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Structure: Portlets, dialogs, and layouts

The structural components as discussed in Structure: Portals contain workspaces contain portlets, are used to arrange portlets. For more information about how the application organizes portlets, see Application pattern.

Learning objectives

  • Understand how to create and use layouts.
  • Understand the internal structure of portlets and dialogs.

Key concepts
Model-driven architecture (MDA) portlets and dialogs, use containers such as composites, tabs, and switches to arrange layouts.

  • Layouts - arrange and bind controls for use in portlets and dialogs.
  • Portlets - the basic UI components that make up an application. Portlets host one or more layouts and present features to end users.
  • Dialogs - similar to portlets, but are used specifically for creating, editing, and presenting information in a transactional rather than informational way.

Portlets, dialogs, and layouts use containers to arrange their child views. The container elements are:

  • Composites - containers that display child views in columns.
  • Tabs - containers that display child views in tabs.
  • Switches - containers that display only one child view at a time.

A container's child views can be other container elements. For example:

  • Composites can hold composites, tabs, and switches.
  • Tabs can hold composites, tabs, and switches.
  • Switches can hold composites, tabs, and switches.

This provides flexibility in how you arrange your layouts and controls. There are best practices around how to present information to satisfy specific use cases. To learn more about these best practices, see NexJ Style Guide.


Most of what we work with in the UI are considered views, for example, layouts, buttons, charts, tables, and so on. They form the view aspect of the model, view, controller pattern.

Portlets and dialogs primarily use containers to arrange layouts, while layouts mainly use containers to arrange controls.

When creating a new MDA portlet, we follow these common steps:

  • Create a layout, bind it, and place controls on it.
  • Create a portlet and add our layout to it.
  • Add the portlet to a workspace.

In preparation for the learning activities in this lesson, make sure that your files from the Structure: Portals contain workspaces contain portlets lesson contain the following code. If not, copy this code into your files before continuing.


<Portal caption="">
   <Tool name="toolNotifications" caption="ids.notifications" icon="icon:notifications" event="setSidebar" parameter="NOTIFICATIONS"/>   
   <WorkspaceRef name="refSandbox" workspace="training:Sandbox"/>
   <WorkspaceRef name="refHome" workspace="mda:Home"/>
   <WorkspaceRef name="refContacts" workspace="mda:Contacts"/>
   <Drawer event="setSidebar" name="refNotifications" portlet="mda:NotificationDrawer"/>


<Workspace caption="" icon="icon:attach_money">
   <Navigator name="refSandboxNavigator" portlet="mda:OpportunityNavigator"/>
   <Page name="page">
      <Banner name="refOpportunityDetailBanner" portlet="mda:OpportunityDetailBanner"/>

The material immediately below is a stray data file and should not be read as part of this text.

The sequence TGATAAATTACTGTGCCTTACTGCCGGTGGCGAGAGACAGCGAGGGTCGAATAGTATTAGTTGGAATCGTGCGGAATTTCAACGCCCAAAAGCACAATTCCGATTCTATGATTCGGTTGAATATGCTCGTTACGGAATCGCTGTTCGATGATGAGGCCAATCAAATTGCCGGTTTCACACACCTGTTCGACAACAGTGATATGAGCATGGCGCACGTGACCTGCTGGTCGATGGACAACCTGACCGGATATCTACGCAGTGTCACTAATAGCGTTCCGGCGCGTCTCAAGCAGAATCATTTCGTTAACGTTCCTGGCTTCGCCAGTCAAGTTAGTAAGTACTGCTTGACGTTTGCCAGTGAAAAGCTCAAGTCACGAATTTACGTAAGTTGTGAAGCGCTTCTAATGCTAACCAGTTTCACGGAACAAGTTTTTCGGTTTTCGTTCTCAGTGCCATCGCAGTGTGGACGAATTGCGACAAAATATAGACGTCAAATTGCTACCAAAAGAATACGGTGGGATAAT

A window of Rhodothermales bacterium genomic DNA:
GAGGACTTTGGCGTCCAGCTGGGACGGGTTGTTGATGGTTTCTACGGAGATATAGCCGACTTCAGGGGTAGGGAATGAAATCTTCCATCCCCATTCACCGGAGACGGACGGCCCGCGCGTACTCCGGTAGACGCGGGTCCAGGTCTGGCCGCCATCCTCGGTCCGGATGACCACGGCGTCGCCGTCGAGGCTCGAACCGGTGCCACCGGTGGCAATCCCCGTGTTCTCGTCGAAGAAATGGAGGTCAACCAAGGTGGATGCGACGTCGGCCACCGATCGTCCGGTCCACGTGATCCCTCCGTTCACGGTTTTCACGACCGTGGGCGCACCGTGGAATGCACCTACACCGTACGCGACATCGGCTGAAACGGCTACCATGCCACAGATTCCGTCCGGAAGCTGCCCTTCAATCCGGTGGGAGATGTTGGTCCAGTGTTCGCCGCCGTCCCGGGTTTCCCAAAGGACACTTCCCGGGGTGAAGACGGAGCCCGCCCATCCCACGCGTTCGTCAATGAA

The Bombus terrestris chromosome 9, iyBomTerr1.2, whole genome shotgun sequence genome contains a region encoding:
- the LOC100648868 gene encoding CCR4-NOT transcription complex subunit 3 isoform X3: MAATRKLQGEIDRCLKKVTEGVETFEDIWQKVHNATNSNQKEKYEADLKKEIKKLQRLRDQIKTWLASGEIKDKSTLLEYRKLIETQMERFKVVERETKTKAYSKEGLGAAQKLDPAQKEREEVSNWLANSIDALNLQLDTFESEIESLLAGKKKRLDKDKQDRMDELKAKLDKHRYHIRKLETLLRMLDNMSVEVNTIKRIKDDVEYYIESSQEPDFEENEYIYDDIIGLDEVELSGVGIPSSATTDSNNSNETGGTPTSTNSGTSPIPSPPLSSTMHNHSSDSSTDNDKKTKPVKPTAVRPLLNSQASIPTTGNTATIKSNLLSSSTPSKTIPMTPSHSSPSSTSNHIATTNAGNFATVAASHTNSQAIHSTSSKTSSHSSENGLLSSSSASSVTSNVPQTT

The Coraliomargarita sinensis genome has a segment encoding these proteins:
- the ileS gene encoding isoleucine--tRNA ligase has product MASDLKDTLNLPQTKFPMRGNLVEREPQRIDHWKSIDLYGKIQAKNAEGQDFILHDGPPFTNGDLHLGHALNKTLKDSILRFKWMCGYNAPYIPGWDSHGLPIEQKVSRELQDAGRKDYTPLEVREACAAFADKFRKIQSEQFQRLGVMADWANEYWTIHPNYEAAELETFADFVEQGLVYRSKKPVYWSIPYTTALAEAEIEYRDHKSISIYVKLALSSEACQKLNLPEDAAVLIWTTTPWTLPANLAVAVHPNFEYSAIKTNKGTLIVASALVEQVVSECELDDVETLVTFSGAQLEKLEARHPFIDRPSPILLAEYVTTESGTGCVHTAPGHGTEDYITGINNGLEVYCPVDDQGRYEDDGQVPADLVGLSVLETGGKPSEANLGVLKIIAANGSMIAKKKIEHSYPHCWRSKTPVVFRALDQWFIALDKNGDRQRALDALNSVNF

<Tab caption="IDS_DETAIL" layout="cols:3 fluid:true" name="spltDetail" type="grid">
         <PortletRef name="refOppOverview" portlet="mda:OpportunityOverview"/>
         <PortletRef name="refOppProducts" portlet="mda:OpportunityProducts"/>
         <PortletRef name="refOppTeam" portlet="mda:OpportunityTeam"/>
         <PortletRef name="refOppContacts" portlet="mda:OpportunityContacts"/>
         <PortletRef name="refOppNotes" portlet="mda:OpportunityNotes"/>
      <Tab caption="ids.activities" layout="cols:1" name="spltActivities" type="grid">
         <PortletRef name="refOpportunityActivities" portlet="mda:OpportunityActivities"/>

CODE Training Application


Layouts arrange and bind controls for use in portlets and dialogs. They are usually bound to a class in the business model for querying, viewing, creating, or editing. There is an unbound layout, but it is not  common. One or more layouts are arranged in portlets or dialogs and they have their own menus, toolbars, actions, and displayed controls.

Learning activity

  1. Right-click on Layout in the navigator, and select New Layout.
  2. Enter training:EntityList as the name.

    Create a new layout

  3. Click the Source tab at the bottom of the layout editor and replace the EntityList.layout contents with the following XML code.


    <Layout class="Entity">
       <Composite name="composite">
          <Table name="tblEntityList" caption="" rows="(@)">
             <Column name="colType" caption="" icons="type iconDefault"/>
             <Column name="colIcon" caption="" icons="(image . image)(data . mimeData)(type . mimeType)" texts="initial"/>
             <Column name="colName" caption="" length="100" values="fullName"/>

    class property

    The class property on a layout is the connection between the UX layer and the business model. The layout's window into the business model starts with this class. Binding of controls (in our example, table columns) starts with primitive attributes (for example, firstName and lastName) on the class and potentially branches out through business model associations (for example, workPhone address).

    In this example, the layout is bound to the Entity class. It contains a composite, which in turn, contains a table control. The table is bound to (@) which is an association path. It starts at the underlying model, the Entity class, and goes no farther. If it were bound to the entity's addresses, the rows binding might look like (@ addrs). The table has three columns that are bound to the entity type; the iconDefault, entity image, and entity fullName attributes.